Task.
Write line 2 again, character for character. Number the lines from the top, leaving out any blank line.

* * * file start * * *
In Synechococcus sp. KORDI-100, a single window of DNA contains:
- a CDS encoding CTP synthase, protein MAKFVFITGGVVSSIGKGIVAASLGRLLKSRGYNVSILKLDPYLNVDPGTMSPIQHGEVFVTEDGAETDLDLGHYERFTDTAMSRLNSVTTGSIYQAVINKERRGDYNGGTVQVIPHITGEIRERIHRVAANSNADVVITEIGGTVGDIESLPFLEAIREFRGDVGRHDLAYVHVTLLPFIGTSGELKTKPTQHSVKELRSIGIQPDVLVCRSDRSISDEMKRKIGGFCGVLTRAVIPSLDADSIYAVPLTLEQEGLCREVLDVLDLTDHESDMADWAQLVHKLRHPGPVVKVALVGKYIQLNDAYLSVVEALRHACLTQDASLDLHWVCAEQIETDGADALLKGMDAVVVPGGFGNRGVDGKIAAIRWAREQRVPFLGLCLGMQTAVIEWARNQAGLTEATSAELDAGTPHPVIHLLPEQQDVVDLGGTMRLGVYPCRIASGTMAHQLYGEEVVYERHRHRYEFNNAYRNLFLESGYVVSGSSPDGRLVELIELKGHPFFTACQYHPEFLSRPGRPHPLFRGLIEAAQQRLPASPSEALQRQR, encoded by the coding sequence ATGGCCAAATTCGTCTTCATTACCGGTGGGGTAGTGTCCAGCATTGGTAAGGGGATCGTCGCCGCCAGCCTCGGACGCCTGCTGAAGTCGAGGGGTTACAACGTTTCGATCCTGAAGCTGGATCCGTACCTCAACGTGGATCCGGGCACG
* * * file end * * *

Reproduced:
- a CDS encoding CTP synthase, protein MAKFVFITGGVVSSIGKGIVAASLGRLLKSRGYNVSILKLDPYLNVDPGTMSPIQHGEVFVTEDGAETDLDLGHYERFTDTAMSRLNSVTTGSIYQAVINKERRGDYNGGTVQVIPHITGEIRERIHRVAANSNADVVITEIGGTVGDIESLPFLEAIREFRGDVGRHDLAYVHVTLLPFIGTSGELKTKPTQHSVKELRSIGIQPDVLVCRSDRSISDEMKRKIGGFCGVLTRAVIPSLDADSIYAVPLTLEQEGLCREVLDVLDLTDHESDMADWAQLVHKLRHPGPVVKVALVGKYIQLNDAYLSVVEALRHACLTQDASLDLHWVCAEQIETDGADALLKGMDAVVVPGGFGNRGVDGKIAAIRWAREQRVPFLGLCLGMQTAVIEWARNQAGLTEATSAELDAGTPHPVIHLLPEQQDVVDLGGTMRLGVYPCRIASGTMAHQLYGEEVVYERHRHRYEFNNAYRNLFLESGYVVSGSSPDGRLVELIELKGHPFFTACQYHPEFLSRPGRPHPLFRGLIEAAQQRLPASPSEALQRQR, encoded by the coding sequence ATGGCCAAATTCGTCTTCATTACCGGTGGGGTAGTGTCCAGCATTGGTAAGGGGATCGTCGCCGCCAGCCTCGGACGCCTGCTGAAGTCGAGGGGTTACAACGTTTCGATCCTGAAGCTGGATCCGTACCTCAACGTGGATCCGGGCACG